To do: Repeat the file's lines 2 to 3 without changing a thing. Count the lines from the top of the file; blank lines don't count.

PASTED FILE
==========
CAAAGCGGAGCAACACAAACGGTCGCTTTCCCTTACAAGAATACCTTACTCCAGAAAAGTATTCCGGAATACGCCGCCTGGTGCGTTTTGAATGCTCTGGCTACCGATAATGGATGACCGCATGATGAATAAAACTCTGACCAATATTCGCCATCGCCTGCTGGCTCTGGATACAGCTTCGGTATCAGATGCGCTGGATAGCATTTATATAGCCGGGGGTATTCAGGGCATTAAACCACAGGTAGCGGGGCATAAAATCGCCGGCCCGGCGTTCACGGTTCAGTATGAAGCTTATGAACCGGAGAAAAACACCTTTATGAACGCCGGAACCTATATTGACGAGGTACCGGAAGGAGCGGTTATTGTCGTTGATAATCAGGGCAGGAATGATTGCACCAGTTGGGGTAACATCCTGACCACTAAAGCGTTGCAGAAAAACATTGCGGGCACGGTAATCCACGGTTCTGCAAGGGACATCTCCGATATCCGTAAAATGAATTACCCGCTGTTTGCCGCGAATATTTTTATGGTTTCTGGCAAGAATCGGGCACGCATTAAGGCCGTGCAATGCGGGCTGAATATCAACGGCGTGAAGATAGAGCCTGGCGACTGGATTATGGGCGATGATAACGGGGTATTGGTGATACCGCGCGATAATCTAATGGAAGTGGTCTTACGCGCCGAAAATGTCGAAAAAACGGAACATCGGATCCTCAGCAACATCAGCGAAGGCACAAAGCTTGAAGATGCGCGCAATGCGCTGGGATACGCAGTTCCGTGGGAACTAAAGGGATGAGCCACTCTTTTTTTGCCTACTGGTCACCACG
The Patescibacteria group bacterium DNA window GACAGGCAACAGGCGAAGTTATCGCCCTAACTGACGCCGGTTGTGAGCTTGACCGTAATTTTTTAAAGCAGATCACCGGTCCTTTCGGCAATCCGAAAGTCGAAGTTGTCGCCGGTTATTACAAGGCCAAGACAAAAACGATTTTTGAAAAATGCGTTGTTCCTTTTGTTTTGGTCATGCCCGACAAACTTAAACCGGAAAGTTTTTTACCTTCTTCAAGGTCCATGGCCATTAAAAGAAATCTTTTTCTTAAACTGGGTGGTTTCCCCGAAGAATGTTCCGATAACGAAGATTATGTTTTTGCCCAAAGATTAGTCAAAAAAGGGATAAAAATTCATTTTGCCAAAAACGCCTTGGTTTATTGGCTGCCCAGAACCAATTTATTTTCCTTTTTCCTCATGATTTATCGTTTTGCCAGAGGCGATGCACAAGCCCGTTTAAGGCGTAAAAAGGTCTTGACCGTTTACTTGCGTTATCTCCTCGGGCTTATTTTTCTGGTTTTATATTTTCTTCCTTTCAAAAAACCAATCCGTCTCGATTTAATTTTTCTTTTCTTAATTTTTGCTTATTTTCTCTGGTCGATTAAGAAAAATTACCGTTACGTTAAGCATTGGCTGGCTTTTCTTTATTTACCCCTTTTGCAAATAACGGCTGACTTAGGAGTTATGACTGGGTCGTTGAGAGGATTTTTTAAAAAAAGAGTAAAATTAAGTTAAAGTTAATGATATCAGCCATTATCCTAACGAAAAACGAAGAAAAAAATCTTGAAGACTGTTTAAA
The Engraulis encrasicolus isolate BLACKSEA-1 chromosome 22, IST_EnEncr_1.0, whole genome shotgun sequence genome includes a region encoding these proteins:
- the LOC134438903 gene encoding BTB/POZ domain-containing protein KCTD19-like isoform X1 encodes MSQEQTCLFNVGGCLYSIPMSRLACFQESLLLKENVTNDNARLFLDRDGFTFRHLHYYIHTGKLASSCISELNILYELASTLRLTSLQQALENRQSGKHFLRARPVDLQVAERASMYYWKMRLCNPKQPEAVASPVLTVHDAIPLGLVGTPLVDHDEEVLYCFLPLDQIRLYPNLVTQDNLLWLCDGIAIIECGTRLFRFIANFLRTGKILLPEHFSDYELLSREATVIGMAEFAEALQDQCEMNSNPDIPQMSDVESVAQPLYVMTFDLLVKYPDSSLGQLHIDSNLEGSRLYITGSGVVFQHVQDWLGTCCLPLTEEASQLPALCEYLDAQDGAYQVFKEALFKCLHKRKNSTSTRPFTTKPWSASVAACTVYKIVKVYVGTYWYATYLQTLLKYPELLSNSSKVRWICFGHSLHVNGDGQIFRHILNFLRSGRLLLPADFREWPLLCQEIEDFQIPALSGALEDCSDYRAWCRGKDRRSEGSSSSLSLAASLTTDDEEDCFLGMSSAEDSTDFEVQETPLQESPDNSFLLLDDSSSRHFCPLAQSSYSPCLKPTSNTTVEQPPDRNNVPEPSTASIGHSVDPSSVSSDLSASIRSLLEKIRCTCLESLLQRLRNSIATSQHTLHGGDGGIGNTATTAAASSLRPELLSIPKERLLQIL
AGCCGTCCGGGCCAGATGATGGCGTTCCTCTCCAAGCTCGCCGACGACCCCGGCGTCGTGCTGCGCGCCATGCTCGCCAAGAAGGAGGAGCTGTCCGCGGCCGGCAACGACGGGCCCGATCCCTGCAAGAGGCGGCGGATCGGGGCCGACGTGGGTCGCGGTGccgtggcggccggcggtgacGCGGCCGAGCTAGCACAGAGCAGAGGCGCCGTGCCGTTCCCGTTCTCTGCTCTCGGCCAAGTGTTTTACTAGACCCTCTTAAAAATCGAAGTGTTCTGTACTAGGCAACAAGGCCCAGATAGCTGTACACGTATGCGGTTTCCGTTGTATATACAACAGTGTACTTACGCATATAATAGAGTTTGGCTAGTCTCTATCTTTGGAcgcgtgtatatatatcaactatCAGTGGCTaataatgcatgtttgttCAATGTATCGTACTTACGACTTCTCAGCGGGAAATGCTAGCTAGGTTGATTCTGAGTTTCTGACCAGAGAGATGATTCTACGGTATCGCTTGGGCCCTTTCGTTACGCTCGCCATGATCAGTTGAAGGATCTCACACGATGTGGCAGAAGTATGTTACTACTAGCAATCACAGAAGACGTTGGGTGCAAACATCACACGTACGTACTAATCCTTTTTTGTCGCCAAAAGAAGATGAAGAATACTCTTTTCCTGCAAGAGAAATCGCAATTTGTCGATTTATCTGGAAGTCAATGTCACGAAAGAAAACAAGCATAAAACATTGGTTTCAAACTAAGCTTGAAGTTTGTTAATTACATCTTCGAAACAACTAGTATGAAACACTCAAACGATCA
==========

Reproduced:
The Patescibacteria group bacterium DNA window GACAGGCAACAGGCGAAGTTATCGCCCTAACTGACGCCGGTTGTGAGCTTGACCGTAATTTTTTAAAGCAGATCACCGGTCCTTTCGGCAATCCGAAAGTCGAAGTTGTCGCCGGTTATTACAAGGCCAAGACAAAAACGATTTTTGAAAAATGCGTTGTTCCTTTTGTTTTGGTCATGCCCGACAAACTTAAACCGGAAAGTTTTTTACCTTCTTCAAGGTCCATGGCCATTAAAAGAAATCTTTTTCTTAAACTGGGTGGTTTCCCCGAAGAATGTTCCGATAACGAAGATTATGTTTTTGCCCAAAGATTAGTCAAAAAAGGGATAAAAATTCATTTTGCCAAAAACGCCTTGGTTTATTGGCTGCCCAGAACCAATTTATTTTCCTTTTTCCTCATGATTTATCGTTTTGCCAGAGGCGATGCACAAGCCCGTTTAAGGCGTAAAAAGGTCTTGACCGTTTACTTGCGTTATCTCCTCGGGCTTATTTTTCTGGTTTTATATTTTCTTCCTTTCAAAAAACCAATCCGTCTCGATTTAATTTTTCTTTTCTTAATTTTTGCTTATTTTCTCTGGTCGATTAAGAAAAATTACCGTTACGTTAAGCATTGGCTGGCTTTTCTTTATTTACCCCTTTTGCAAATAACGGCTGACTTAGGAGTTATGACTGGGTCGTTGAGAGGATTTTTTAAAAAAAGAGTAAAATTAAGTTAAAGTTAATGATATCAGCCATTATCCTAACGAAAAACGAAGAAAAAAATCTTGAAGACTGTTTAAA
The Engraulis encrasicolus isolate BLACKSEA-1 chromosome 22, IST_EnEncr_1.0, whole genome shotgun sequence genome includes a region encoding these proteins: